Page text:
At the age of twenty-three, Violette d’Urso wrote her first novel, Even the noise of the night has changed (Même le bruit de la nuit a changé). Daughter of Inès de la Fressange and Luigi d’Urso, she lost her father at the age of six, as did the heroine of her book, Anna. The author says: “I couldn’t write a story about him because he is made up of fantasy. During the writing process, the imaginary saved me. It was a door of light. It enabled me to escape, at regular intervals, from the harshness of reality”.
This book is above all a book about the relationship with lack and loss. Anna questions the relationship between her father and her mother. Why did they each live in a different flat? Were they separated? In “Los padres in the direction of the cure” (Los padres dans la direction de la cure), Jacques-Alain Miller highlights what “this family history tells, this history between what takes place between father and mother and everything that goes with it in the family”. What counts is “the way in which the subject was separated from the primordial object, how it was affected by this loss […] and what emerged for it from this loss, what fantasy arose from it, what jouissance was recovered from this catastrophe”.
For several years, Anna indulged in her orphan status, while at the same time glorifying her father, an imaginary, heroic father. If Lacan was able to write that “We mourn but for he of whom we can say I was his lack”, how can we be this object α, that is, what we are for the Other? Anna will first maintain this mourning by weaving “bonds only with people who have lost one of their parents. […] Because you haven’t […] lived with this parent, you haven’t been able to create habits with them, you can’t identify the moments when their presence is missing, and then one day you find yourself faced with a hole […] I didn’t know my father any more. If someone had spoken to me about him a few months after his death, I would have been able to talk about him, say what he said and how, but now I’d lost him”. But to identify with other orphans is a mistake, and it says nothing about the role her father played for this young girl.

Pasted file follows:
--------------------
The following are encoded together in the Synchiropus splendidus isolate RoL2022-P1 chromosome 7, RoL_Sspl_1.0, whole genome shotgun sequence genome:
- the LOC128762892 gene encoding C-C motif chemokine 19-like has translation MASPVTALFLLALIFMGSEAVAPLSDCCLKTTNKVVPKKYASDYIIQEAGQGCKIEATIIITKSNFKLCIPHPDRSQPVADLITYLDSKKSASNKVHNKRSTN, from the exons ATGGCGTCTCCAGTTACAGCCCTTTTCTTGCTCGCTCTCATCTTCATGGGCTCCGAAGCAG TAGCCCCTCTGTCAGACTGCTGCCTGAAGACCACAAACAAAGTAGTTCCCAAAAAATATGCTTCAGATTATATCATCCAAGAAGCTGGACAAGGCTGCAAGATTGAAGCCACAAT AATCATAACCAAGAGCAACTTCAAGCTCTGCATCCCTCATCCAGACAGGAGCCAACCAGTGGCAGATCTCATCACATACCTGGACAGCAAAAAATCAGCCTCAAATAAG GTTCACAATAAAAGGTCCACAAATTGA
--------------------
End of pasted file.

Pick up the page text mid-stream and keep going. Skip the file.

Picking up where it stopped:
At the age of seventeen, Anna set off in search of her father. She travelled to several Italian towns to find out who he was. Surprise! Everyone has their own version. Arnoldo, one of her father’s friends, told her that her father not only drank, but also took heroin – the worst kind of drug for Anna. “Hero really terrified me. […] I used to dream of meeting my father, but all of a sudden he was my nightmare”. Faced with a paternal deficiency, a subjective mutation takes place. The father changes place: “It was hard being the daughter of a heroin addict, but it was just as hard being the daughter of a hero, a perfect man”. Anna continues her journey, from discovery to discovery, not always joyful, just like the journey of an analysis. She goes to meet a psychoanalyst, and even two at the same time, the first not receiving her sufficiently in her opinion. We know nothing about these sessions. A veil is thrown.
On learning that her paternal grandmother also took drugs, and that she had died racing in a car with a friend when her father was only nine, Anna wonders about the function of drugs for him, and his relationship with lack. It is, among other things, a word from Anna’s father that the young girl now interprets differently which allows her, at the end of this epic, to put her father “in his place, quite simply [and to no longer consider] his loss to be the most interesting part” of her. It is impossible as such to be the lack of the Other. It took the resort to the fantasy to veil this real, and then to confront it.
References from the author:
 d’Urso V., Même le bruit de la nuit a changé, Paris, Flammarion, 2023.
 Delorme M.-L., « Comment la fille d’Inès de la Fressange, Violette d’Urso, a enquêté sur son père, mort en 2006 », Le Journal du dimanche, 21 mars 2023, disponible sur internet.
 Miller J.-A., « Los padres dans la direction de la cure », Quarto, n°63, automne-hiver 1997, p. 4-11, (untranslated in English), our translation
 Ibid., p. 10, our translation
 Lacan, J. The Seminar of Jacques Lacan, Book X, Anxiety, edited by Jacques-Alain Miller, translated by A. R. Price. Cambridge: Polity Press, 2014, p. 141.
 Cf. Leguil C., « Marie Laurent interviewe Clotilde Leguil », entretien avec M. Laurent, Ironik, n°9, 29 septembre 2015, publication en ligne. (www.lacan-universite.fr)
 D’Urso V., Même le bruit de la nuit a changé, op. cit., p. 67-68.
 Ibid., p. 90.
 Ibid., p. 98-99.
 Ibid., p. 296.
Translation: Polina Agapaki
Proofreading: Sébastien Dauguet
Picture : © Samira Bakhash